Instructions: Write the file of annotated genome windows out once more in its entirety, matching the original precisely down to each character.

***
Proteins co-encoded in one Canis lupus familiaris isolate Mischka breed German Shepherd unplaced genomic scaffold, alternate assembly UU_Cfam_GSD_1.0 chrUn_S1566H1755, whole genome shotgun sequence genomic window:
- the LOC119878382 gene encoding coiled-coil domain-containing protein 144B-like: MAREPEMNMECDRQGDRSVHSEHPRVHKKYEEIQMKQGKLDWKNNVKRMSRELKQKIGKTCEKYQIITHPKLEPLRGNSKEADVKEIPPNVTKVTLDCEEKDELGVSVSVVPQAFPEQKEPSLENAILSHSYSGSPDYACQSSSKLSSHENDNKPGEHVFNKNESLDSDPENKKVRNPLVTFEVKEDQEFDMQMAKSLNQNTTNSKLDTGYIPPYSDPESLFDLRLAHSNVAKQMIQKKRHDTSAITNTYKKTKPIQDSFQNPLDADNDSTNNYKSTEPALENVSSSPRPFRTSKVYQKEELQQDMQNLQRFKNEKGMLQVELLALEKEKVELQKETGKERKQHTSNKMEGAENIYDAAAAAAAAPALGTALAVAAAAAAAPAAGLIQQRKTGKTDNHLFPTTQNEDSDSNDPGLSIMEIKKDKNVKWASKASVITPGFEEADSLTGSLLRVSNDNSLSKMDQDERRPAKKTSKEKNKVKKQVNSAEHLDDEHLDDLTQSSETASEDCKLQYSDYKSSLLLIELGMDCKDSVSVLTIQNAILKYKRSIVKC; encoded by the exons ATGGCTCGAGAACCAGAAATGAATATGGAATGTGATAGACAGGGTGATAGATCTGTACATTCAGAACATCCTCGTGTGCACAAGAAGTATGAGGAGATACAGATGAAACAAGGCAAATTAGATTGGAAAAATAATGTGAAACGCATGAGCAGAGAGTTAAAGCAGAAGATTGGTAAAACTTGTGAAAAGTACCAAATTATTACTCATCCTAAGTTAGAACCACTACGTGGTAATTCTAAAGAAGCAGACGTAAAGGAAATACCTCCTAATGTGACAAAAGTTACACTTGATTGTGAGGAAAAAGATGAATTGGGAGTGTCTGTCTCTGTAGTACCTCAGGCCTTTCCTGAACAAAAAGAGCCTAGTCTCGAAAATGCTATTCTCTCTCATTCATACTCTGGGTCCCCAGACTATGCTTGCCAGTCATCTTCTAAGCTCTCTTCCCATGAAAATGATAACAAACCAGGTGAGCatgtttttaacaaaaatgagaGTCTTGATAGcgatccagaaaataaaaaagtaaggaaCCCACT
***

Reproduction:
Proteins co-encoded in one Canis lupus familiaris isolate Mischka breed German Shepherd unplaced genomic scaffold, alternate assembly UU_Cfam_GSD_1.0 chrUn_S1566H1755, whole genome shotgun sequence genomic window:
- the LOC119878382 gene encoding coiled-coil domain-containing protein 144B-like: MAREPEMNMECDRQGDRSVHSEHPRVHKKYEEIQMKQGKLDWKNNVKRMSRELKQKIGKTCEKYQIITHPKLEPLRGNSKEADVKEIPPNVTKVTLDCEEKDELGVSVSVVPQAFPEQKEPSLENAILSHSYSGSPDYACQSSSKLSSHENDNKPGEHVFNKNESLDSDPENKKVRNPLVTFEVKEDQEFDMQMAKSLNQNTTNSKLDTGYIPPYSDPESLFDLRLAHSNVAKQMIQKKRHDTSAITNTYKKTKPIQDSFQNPLDADNDSTNNYKSTEPALENVSSSPRPFRTSKVYQKEELQQDMQNLQRFKNEKGMLQVELLALEKEKVELQKETGKERKQHTSNKMEGAENIYDAAAAAAAAPALGTALAVAAAAAAAPAAGLIQQRKTGKTDNHLFPTTQNEDSDSNDPGLSIMEIKKDKNVKWASKASVITPGFEEADSLTGSLLRVSNDNSLSKMDQDERRPAKKTSKEKNKVKKQVNSAEHLDDEHLDDLTQSSETASEDCKLQYSDYKSSLLLIELGMDCKDSVSVLTIQNAILKYKRSIVKC; encoded by the exons ATGGCTCGAGAACCAGAAATGAATATGGAATGTGATAGACAGGGTGATAGATCTGTACATTCAGAACATCCTCGTGTGCACAAGAAGTATGAGGAGATACAGATGAAACAAGGCAAATTAGATTGGAAAAATAATGTGAAACGCATGAGCAGAGAGTTAAAGCAGAAGATTGGTAAAACTTGTGAAAAGTACCAAATTATTACTCATCCTAAGTTAGAACCACTACGTGGTAATTCTAAAGAAGCAGACGTAAAGGAAATACCTCCTAATGTGACAAAAGTTACACTTGATTGTGAGGAAAAAGATGAATTGGGAGTGTCTGTCTCTGTAGTACCTCAGGCCTTTCCTGAACAAAAAGAGCCTAGTCTCGAAAATGCTATTCTCTCTCATTCATACTCTGGGTCCCCAGACTATGCTTGCCAGTCATCTTCTAAGCTCTCTTCCCATGAAAATGATAACAAACCAGGTGAGCatgtttttaacaaaaatgagaGTCTTGATAGcgatccagaaaataaaaaagtaaggaaCCCACT